It doesn't take much for rush hour traffic to grind to a halt. A stalled car, an accident or road construction can turn a smooth ride into an excruciating crawl.
It's at times like these that commuters wish they had received a tip to seek an alternate route.
That day is coming.
By next spring, digital screens called Variable Messaging Systems will be stationed at several on-ramps along Interstate 71 to let motorists know how well traffic is flowing along the busy freeway.
If the flow is smooth, the digital display will show the average commuting time. If it is hopelessly congested, the sign will urge motorists to "seek another route."
Through a program called the Columbus Freeway Management System, drivers will receive instant notification from those message displays of roadway tie-ups so they can decide how to best skirt the problem.
A Web site also will provide real-time updates on road conditions and suggestions of alternate routes.
By educating drivers, transportation experts are betting they can reduce congestion and make roads safer.
"Our goal is to improve our existing infrastructure," says Mid-Ohio Regional Planning Commission Traffic Consultant Chris Hedden. "We can't build our way out of congestion, but we can manage traffic flow by providing you and me, the drivers, with more accurate and timely information about where we're going."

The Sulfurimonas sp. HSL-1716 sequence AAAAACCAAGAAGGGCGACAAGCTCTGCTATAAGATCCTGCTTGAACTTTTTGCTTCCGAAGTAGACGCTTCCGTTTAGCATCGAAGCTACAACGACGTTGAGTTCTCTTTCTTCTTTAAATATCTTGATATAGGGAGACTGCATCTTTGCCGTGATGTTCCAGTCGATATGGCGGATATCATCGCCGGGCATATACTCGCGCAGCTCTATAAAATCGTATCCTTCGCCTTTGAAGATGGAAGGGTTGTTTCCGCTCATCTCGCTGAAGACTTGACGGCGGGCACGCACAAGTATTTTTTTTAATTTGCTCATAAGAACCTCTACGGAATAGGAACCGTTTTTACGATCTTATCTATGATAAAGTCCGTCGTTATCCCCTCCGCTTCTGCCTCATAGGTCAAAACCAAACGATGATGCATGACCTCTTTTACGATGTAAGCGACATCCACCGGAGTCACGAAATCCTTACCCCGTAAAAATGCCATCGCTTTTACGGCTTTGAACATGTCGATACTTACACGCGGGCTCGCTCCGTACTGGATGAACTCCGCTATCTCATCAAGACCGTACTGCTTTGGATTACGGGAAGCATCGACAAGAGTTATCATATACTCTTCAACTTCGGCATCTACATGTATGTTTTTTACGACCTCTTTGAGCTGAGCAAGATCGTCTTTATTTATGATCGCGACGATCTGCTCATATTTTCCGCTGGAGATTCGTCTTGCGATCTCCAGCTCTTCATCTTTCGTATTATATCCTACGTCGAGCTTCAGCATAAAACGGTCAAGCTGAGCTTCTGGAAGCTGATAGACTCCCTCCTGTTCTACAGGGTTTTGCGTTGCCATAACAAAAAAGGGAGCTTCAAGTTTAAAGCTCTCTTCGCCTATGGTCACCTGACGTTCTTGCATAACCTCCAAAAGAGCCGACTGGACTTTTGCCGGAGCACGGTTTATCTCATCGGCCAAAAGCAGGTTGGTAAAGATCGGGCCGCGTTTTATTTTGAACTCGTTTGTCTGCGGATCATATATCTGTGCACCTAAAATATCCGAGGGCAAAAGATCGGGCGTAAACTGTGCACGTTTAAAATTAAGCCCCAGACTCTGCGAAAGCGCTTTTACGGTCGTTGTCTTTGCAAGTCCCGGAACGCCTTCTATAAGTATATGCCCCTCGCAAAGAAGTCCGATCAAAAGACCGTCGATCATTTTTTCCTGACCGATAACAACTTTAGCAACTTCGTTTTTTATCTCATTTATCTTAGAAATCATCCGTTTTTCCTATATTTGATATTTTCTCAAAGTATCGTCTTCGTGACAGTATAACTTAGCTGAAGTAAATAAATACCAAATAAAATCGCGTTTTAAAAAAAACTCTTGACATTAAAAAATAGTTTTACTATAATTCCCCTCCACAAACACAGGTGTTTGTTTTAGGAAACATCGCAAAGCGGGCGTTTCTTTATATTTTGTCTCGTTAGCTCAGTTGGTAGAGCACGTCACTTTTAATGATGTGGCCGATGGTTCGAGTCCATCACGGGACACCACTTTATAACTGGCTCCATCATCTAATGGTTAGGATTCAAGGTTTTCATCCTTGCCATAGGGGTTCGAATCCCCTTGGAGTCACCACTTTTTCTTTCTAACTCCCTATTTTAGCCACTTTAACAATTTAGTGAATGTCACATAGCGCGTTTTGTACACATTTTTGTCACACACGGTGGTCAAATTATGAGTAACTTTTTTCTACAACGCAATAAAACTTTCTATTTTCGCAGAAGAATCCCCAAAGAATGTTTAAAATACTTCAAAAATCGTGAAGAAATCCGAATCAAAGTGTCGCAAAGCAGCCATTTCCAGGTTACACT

The $56 million program is a cooperative effort among the City of Columbus, the Ohio Department of Transportation and the Mid-Ohio Regional Planning Commission.
Other cities, such as Cincinnati, Houston and Washington, D.C., have implemented similar programs in an effort to ease their own traffic woes.
An ongoing study by the U.S. Department of Transportation has shown that other cities with freeway management systems have experienced a 32 percent reduction in congestion and a 37 percent drop in crash rates.
I-71 represents the first of a nine-phase, long-term project to provide instant messaging to every major freeway in the Columbus metropolitan area.
Closed-circuit televisions are already able to cover most of I-71, from Polaris Parkway down to the splits at Interstates 670 and 70.
The city of Columbus has provided office space at 109 N. Front St. for a Traffic Management Center, where a transportation team will monitor the video and relay the information to commuters.
"We will be able to get more information about what's going on out there on the roadways, verify incidents, create quicker response times to those incidents and give the traveling public real-time information about what's going on so they can make instant decisions about their routes," says John Gray, Freeway Management System project manager with the Ohio Department of Transportation.
As part of the Freeway Management System, pace meters embedded in the concrete will measure traffic flow. Based on that information, stop lights at each entrance ramp will regulate the number of cars entering the freeway.
"We're trying to keep the flow on the main line even," Hedden says.
After the I-71 corridor is complete, traffic experts will begin wiring I-270 from the Route 33/161 interchange south to I-70.
Within 10 years, the entire Outerbelt and Routes 670, 315 and 33 will have complete traffic surveillance capability.
Kevin DiCola is a free-lance writer for SBN.